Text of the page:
While a recent survey found that 92% of clients expressed some inclination to continue working with their current advisors, that same study also uncovered frequently overlooked opportunities for advisors to build a client’s confidence. Developing an understanding of your client’s needs is paramount, and will have many benefits, including increased referrals, according to the experts.
Advisors who focus on enhancing client confidence can positively impact traditional metrics and increase client satisfaction. “Client self-confidence is an insidious form of risk because it is tied to satisfaction, loyalty and Net Promoter Score,” according to Julie Littlechild, founder and CEO of Absolute Engagement, which conducted the 2023 investor research survey, which provides insights into the current state of relationships between advisors and their clients and identifies areas advisors can focus on to add value and grow.
In addition, the survey noted that 43% of clients cited the greatest benefit of working with an advisor as gaining a clear vision for the life they want in retirement. However, only about half of the clients indicated that their advisor has helped them strategize or plan for non-financial goals such as health, fulfillment after leaving the workforce, quality time with family and friends, or new experiences such as travel.
Consistent with previous years, the survey indicated a considerable gap between the percentage of clients who are satisfied with their advisor (93%) and those who take the additional steps of referring other consumers to their advisor (35%). Age and financial acumen seemingly play a role in driving referrals, with younger clients and those with a higher level of financial literacy more likely to recommend their advisors, the survey said.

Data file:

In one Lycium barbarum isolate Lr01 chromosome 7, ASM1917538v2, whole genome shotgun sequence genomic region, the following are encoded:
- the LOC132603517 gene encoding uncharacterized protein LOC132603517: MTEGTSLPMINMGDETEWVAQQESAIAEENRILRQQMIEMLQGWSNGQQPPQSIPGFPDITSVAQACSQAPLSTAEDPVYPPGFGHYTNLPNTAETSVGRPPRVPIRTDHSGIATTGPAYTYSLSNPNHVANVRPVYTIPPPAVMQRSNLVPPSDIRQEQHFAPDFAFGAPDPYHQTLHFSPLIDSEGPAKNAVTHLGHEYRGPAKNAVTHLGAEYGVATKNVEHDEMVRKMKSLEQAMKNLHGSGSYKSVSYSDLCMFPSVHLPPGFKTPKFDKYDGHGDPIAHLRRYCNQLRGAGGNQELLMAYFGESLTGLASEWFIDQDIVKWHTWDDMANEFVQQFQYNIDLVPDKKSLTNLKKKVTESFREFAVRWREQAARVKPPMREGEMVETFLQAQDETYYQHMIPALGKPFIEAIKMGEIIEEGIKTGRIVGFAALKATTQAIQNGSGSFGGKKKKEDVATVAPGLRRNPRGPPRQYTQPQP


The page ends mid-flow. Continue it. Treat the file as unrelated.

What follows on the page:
Also, clients who are inclined to share their concerns with their advisors tend to have more referrals, underscoring the importance of deepening relationships to reveal client worries, according to the survey.
“While 35% is a very high number, the reality is that advisors typically report receiving referrals from fewer than 5% of their clients,” noted Littlechild. “This highlights another gap and an opportunity to translate referrals into introductions.”
Transforming client referrals into introductions:
So how can advisors transform client referrals into introductions? Bill Cates, president of Referral Coach International, shared the following strategies and tactics designed to help advisors accomplish this important goal:
Tactic 1: Be “assumptive” for the introduction. Cates does not believe advisors should assume that someone is willing to give them referrals; that’s too aggressive. However, he said, once a client is open to recommending his agent to one or more people, the agent should assume that an introduction will be created.
Example: “George, let’s discuss the best way for you to introduce me to Laura” or “George, I suspect Laura would prefer to hear from you, before she hears from me. I have a very efficient way to do this that I think you’ll find comfortable.”
Tactic 2: Make it about protecting the relationship. Probably more than anything else, clients and centers of influence want to protect their relationships, Cates said. They want an introduction that feels safe for all parties concerned. It needs to fit the relationship and the personalities. “Don’t force a particular style on other people,” he said.